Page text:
Like Faber, Mendes’ college wrestling background gave him a helpful base to get into the sport. The former World Extreme Cagefighting champion recruited Mendes to attend UC Davis, unsuccessfully it turned out, but the two kept in touch through the revolving-door wrestling world of tournaments and clinics. While Faber failed to get Mendes to attend his alma mater, he was eager to get Mendes into the professional world as soon as his college career ended. Mendes’ wrestling style was everything you’d expect from a top-level college grappler — hard-nosed, technically tight and physically imposing.

“I always talked to him, even when he was in college, about coming and training when he was done because he was such a tough kid,” Faber said. “I told him to get it done coming into his final year.”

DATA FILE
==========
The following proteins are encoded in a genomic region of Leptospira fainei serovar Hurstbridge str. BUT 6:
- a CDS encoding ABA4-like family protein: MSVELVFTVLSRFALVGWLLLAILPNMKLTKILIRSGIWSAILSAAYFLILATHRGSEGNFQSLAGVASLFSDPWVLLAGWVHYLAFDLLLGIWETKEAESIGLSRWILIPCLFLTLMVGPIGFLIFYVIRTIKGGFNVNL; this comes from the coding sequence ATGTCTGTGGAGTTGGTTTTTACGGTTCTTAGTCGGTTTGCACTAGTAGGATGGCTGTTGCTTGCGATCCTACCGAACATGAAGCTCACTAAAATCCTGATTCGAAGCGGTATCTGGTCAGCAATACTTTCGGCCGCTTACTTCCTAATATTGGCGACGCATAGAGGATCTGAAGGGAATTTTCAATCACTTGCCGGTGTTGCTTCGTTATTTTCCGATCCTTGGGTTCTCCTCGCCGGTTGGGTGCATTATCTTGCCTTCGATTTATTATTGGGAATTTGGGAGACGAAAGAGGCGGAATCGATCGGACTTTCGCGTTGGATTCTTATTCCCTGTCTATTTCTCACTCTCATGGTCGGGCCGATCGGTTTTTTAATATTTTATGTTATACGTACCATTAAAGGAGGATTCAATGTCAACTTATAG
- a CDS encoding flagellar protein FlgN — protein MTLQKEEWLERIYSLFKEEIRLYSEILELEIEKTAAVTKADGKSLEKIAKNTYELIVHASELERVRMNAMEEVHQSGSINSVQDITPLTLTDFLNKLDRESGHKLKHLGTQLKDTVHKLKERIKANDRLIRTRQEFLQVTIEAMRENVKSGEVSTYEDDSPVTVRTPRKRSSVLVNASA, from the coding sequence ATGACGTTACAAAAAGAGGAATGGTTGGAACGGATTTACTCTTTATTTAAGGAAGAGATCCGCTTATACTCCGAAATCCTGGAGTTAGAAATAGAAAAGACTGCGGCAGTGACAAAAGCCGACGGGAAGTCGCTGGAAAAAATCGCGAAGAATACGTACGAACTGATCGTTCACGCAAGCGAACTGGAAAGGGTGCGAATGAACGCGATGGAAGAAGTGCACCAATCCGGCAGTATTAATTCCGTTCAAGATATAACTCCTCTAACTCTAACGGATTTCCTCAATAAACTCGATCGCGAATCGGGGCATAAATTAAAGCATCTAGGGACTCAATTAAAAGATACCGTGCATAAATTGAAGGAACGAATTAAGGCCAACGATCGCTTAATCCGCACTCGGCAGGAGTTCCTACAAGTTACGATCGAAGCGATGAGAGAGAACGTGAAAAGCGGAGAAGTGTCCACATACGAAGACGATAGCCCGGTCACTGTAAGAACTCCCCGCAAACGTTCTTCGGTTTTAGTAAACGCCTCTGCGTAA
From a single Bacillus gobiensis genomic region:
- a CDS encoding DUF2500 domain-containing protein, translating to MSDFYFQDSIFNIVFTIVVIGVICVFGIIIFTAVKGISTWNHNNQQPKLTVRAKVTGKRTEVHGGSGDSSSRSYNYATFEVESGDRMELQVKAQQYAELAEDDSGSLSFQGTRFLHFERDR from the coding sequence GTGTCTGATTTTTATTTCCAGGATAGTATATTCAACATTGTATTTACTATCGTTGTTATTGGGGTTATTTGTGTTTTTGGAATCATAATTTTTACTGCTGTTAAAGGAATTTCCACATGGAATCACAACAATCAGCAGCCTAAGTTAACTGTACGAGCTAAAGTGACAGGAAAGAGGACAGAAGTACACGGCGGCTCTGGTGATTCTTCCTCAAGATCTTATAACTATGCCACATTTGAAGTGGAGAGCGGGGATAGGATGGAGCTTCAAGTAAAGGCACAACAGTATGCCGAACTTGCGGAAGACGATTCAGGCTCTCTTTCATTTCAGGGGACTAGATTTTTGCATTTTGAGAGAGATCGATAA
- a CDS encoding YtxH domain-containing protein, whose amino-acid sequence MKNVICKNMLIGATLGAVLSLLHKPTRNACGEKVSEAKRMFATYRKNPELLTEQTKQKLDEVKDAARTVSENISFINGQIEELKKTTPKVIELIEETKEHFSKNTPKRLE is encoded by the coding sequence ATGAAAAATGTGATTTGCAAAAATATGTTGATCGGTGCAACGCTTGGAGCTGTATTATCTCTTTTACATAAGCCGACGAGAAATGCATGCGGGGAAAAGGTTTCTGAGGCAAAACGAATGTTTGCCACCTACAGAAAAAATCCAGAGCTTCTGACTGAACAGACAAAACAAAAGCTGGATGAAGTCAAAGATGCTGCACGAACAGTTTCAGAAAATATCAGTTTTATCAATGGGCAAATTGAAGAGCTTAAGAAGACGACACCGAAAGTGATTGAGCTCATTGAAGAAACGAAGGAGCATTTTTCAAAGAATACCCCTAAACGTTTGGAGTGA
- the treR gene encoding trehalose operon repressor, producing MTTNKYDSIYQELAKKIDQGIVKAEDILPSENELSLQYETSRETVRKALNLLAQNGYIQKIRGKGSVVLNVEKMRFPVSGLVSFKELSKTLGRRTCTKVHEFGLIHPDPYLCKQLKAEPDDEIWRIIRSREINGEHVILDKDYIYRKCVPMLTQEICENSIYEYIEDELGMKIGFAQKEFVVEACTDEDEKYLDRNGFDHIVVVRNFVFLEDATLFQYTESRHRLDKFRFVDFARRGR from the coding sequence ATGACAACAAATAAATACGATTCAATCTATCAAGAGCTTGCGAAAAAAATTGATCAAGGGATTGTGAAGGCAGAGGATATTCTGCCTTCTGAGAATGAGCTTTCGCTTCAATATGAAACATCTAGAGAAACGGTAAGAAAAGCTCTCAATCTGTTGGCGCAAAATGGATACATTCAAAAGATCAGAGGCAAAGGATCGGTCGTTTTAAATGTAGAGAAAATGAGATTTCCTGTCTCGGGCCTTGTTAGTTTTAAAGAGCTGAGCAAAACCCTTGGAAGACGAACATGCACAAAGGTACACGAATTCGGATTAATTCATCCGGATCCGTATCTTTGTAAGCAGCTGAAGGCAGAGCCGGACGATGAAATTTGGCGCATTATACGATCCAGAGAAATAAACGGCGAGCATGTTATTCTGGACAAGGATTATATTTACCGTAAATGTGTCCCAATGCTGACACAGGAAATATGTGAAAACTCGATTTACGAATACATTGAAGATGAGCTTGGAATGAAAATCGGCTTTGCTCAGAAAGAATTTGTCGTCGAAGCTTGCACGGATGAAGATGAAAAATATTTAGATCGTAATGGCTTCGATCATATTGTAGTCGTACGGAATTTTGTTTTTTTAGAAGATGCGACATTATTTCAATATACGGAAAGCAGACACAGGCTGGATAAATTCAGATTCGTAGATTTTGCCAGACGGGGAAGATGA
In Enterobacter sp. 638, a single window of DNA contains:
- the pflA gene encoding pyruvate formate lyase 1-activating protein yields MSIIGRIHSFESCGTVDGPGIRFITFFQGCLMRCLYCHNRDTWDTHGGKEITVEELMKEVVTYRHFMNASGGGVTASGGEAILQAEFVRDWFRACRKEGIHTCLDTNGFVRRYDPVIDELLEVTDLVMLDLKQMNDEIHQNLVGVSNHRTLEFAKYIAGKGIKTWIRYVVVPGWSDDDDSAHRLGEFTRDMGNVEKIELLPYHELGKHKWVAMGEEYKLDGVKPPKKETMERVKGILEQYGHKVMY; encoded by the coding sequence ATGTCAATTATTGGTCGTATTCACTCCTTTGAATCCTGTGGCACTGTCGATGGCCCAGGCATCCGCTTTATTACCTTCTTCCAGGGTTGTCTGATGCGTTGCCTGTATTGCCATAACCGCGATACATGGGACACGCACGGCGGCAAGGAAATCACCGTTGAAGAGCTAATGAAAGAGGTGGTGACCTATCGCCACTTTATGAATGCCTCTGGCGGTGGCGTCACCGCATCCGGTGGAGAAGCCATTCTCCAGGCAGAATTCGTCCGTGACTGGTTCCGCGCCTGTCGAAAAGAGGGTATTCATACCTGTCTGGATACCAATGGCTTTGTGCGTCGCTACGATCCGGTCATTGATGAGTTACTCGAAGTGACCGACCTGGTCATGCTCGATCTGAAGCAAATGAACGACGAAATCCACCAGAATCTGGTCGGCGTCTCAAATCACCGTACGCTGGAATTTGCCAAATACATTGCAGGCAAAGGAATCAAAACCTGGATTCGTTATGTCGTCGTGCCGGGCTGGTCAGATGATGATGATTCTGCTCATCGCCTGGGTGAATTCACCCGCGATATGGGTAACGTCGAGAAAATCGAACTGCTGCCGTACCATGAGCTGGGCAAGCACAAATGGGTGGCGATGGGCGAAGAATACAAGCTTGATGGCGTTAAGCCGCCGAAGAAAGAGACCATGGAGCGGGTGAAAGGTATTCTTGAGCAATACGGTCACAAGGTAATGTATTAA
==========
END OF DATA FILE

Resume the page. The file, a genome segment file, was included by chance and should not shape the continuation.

Faber did not want Mendes to endure what he did as a smallish college grappler looking to break into MMA. While Faber turned pro a mere five years ago, opportunities were scarce for anyone under 155 pounds. The few big-money opportunities that existed were largely in Japan, and the WEC was not on television getting the promotional push that’s seen it become a programming staple of airwaves. You had to fight in small shows, stateside, and there were few gyms in the Sacramento, Calif., area (or anywhere else for that matter) that truly embraced the kind of MMA training a fighter needs.